According to this lengthy New York Times article, the field of happiness economics—which we’ve followed closely over the last year—is gaining momentum.

Countries ranging from Bhutan (which has declared that its national priority is gross national happiness, not GDP) to Britain (which released a first effort at an "index of well-being" in March) are experimenting with the concept that contentment should be measured as closely as spending. Aside from the Bhutan example, it’s hard to tell how influential these efforts have been at a policy level, but the fact they’re being undertaken is encouraging. (As the article underscores, though, much work still remains to be done to develop reliable and consistent indicators.)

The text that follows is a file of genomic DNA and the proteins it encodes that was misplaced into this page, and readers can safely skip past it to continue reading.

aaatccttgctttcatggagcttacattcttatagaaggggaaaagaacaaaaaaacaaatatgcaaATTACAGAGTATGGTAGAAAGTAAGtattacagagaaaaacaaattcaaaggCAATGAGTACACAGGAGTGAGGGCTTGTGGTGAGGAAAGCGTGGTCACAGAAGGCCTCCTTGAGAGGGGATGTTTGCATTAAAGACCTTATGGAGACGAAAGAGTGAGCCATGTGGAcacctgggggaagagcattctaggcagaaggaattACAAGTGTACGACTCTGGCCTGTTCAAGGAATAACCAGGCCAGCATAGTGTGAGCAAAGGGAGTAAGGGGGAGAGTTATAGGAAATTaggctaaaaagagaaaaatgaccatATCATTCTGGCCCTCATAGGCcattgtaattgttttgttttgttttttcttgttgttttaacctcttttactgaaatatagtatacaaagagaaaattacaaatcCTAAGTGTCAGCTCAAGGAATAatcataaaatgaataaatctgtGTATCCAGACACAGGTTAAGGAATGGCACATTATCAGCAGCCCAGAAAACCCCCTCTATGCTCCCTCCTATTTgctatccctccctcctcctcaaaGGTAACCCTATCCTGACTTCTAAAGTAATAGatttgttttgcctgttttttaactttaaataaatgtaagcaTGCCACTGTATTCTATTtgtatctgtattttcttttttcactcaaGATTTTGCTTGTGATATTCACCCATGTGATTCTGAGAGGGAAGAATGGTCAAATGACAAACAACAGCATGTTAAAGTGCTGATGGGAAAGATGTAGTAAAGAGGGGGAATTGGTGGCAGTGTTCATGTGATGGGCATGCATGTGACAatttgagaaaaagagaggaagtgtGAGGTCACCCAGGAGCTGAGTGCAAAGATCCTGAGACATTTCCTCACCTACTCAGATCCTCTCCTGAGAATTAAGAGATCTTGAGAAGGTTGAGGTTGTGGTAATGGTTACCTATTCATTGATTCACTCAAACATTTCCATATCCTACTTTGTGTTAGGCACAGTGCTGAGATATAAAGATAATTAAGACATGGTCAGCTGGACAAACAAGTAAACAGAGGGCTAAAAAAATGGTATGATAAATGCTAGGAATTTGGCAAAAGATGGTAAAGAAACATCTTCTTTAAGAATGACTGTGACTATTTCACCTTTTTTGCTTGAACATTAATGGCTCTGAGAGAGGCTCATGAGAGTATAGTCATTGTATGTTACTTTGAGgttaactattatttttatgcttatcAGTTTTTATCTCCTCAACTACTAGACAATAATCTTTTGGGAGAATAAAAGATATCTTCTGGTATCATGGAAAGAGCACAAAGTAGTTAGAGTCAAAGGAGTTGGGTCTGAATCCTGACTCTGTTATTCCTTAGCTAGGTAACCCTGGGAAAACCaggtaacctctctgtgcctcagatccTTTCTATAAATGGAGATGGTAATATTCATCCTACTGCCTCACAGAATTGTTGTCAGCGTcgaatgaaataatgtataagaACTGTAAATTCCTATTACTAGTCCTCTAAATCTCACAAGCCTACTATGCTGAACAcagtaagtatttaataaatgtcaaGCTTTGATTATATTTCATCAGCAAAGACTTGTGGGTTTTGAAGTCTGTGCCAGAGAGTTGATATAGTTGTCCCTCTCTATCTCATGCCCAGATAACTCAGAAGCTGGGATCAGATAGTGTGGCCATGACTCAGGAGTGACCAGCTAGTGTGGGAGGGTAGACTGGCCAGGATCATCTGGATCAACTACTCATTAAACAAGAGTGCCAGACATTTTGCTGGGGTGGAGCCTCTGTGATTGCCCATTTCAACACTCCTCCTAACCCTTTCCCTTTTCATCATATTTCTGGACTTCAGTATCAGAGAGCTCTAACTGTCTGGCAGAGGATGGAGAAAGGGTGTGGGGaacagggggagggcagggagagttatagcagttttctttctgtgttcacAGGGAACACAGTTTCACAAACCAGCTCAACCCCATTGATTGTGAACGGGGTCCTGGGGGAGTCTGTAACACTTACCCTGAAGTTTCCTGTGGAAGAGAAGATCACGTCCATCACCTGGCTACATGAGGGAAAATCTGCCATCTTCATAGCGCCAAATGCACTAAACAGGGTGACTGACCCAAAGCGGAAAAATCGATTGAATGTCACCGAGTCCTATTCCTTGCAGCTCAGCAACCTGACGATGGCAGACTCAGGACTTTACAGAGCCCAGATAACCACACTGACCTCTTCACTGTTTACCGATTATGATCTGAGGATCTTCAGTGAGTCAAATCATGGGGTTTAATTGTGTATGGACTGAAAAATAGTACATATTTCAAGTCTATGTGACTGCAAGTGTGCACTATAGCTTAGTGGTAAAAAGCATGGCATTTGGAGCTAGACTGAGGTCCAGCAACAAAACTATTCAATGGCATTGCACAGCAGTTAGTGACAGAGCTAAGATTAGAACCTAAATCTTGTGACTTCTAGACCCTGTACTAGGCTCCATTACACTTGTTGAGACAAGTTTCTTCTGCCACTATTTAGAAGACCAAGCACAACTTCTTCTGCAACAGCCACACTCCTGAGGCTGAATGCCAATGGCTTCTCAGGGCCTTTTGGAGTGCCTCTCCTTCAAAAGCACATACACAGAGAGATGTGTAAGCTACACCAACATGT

And research continues to point out the discrepancy between subjective and economic well-being, especially as countries become wealthier. On the chart below, the US and Canada aren’t doing too badly on the happiness scale, but neither are countries that have a far smaller GNP per capita.